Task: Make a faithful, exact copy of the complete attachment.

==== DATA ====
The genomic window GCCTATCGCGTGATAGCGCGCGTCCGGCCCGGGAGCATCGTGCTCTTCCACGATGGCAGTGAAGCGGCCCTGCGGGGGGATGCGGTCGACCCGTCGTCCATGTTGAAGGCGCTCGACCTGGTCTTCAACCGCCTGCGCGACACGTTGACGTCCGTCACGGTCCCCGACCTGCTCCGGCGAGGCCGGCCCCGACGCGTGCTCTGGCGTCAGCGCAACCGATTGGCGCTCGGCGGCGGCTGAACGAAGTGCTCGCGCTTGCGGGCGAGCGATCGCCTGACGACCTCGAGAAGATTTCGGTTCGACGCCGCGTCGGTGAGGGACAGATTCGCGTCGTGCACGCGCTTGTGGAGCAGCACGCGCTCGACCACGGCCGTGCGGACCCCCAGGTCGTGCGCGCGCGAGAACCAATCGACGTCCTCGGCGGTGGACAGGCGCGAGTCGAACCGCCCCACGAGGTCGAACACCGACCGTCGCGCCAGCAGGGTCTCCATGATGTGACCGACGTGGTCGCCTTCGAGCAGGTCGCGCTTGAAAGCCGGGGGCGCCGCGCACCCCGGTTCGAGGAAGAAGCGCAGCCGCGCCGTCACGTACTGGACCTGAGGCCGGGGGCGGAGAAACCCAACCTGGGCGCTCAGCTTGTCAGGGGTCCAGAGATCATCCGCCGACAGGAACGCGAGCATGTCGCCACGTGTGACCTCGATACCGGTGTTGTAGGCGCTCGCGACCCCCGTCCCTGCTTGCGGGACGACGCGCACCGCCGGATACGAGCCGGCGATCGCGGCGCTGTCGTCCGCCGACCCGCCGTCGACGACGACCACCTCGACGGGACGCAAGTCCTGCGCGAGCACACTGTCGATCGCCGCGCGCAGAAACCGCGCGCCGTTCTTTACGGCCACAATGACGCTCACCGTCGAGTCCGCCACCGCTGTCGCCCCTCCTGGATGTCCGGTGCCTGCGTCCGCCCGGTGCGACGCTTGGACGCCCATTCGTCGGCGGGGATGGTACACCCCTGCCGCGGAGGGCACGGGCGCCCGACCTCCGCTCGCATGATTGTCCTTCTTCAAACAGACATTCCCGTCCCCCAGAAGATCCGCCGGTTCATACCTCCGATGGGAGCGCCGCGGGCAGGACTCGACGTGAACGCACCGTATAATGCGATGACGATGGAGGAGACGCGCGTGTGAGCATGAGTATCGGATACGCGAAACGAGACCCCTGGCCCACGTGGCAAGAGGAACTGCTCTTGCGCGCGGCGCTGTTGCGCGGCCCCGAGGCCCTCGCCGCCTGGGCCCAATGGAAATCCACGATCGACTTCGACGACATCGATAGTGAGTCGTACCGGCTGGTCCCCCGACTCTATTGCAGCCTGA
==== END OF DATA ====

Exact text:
The genomic window GCCTATCGCGTGATAGCGCGCGTCCGGCCCGGGAGCATCGTGCTCTTCCACGATGGCAGTGAAGCGGCCCTGCGGGGGGATGCGGTCGACCCGTCGTCCATGTTGAAGGCGCTCGACCTGGTCTTCAACCGCCTGCGCGACACGTTGACGTCCGTCACGGTCCCCGACCTGCTCCGGCGAGGCCGGCCCCGACGCGTGCTCTGGCGTCAGCGCAACCGATTGGCGCTCGGCGGCGGCTGAACGAAGTGCTCGCGCTTGCGGGCGAGCGATCGCCTGACGACCTCGAGAAGATTTCGGTTCGACGCCGCGTCGGTGAGGGACAGATTCGCGTCGTGCACGCGCTTGTGGAGCAGCACGCGCTCGACCACGGCCGTGCGGACCCCCAGGTCGTGCGCGCGCGAGAACCAATCGACGTCCTCGGCGGTGGACAGGCGCGAGTCGAACCGCCCCACGAGGTCGAACACCGACCGTCGCGCCAGCAGGGTCTCCATGATGTGACCGACGTGGTCGCCTTCGAGCAGGTCGCGCTTGAAAGCCGGGGGCGCCGCGCACCCCGGTTCGAGGAAGAAGCGCAGCCGCGCCGTCACGTACTGGACCTGAGGCCGGGGGCGGAGAAACCCAACCTGGGCGCTCAGCTTGTCAGGGGTCCAGAGATCATCCGCCGACAGGAACGCGAGCATGTCGCCACGTGTGACCTCGATACCGGTGTTGTAGGCGCTCGCGACCCCCGTCCCTGCTTGCGGGACGACGCGCACCGCCGGATACGAGCCGGCGATCGCGGCGCTGTCGTCCGCCGACCCGCCGTCGACGACGACCACCTCGACGGGACGCAAGTCCTGCGCGAGCACACTGTCGATCGCCGCGCGCAGAAACCGCGCGCCGTTCTTTACGGCCACAATGACGCTCACCGTCGAGTCCGCCACCGCTGTCGCCCCTCCTGGATGTCCGGTGCCTGCGTCCGCCCGGTGCGACGCTTGGACGCCCATTCGTCGGCGGGGATGGTACACCCCTGCCGCGGAGGGCACGGGCGCCCGACCTCCGCTCGCATGATTGTCCTTCTTCAAACAGACATTCCCGTCCCCCAGAAGATCCGCCGGTTCATACCTCCGATGGGAGCGCCGCGGGCAGGACTCGACGTGAACGCACCGTATAATGCGATGACGATGGAGGAGACGCGCGTGTGAGCATGAGTATCGGATACGCGAAACGAGACCCCTGGCCCACGTGGCAAGAGGAACTGCTCTTGCGCGCGGCGCTGTTGCGCGGCCCCGAGGCCCTCGCCGCCTGGGCCCAATGGAAATCCACGATCGACTTCGACGACATCGATAGTGAGTCGTACCGGCTGGTCCCCCGACTCTATTGCAGCCTGA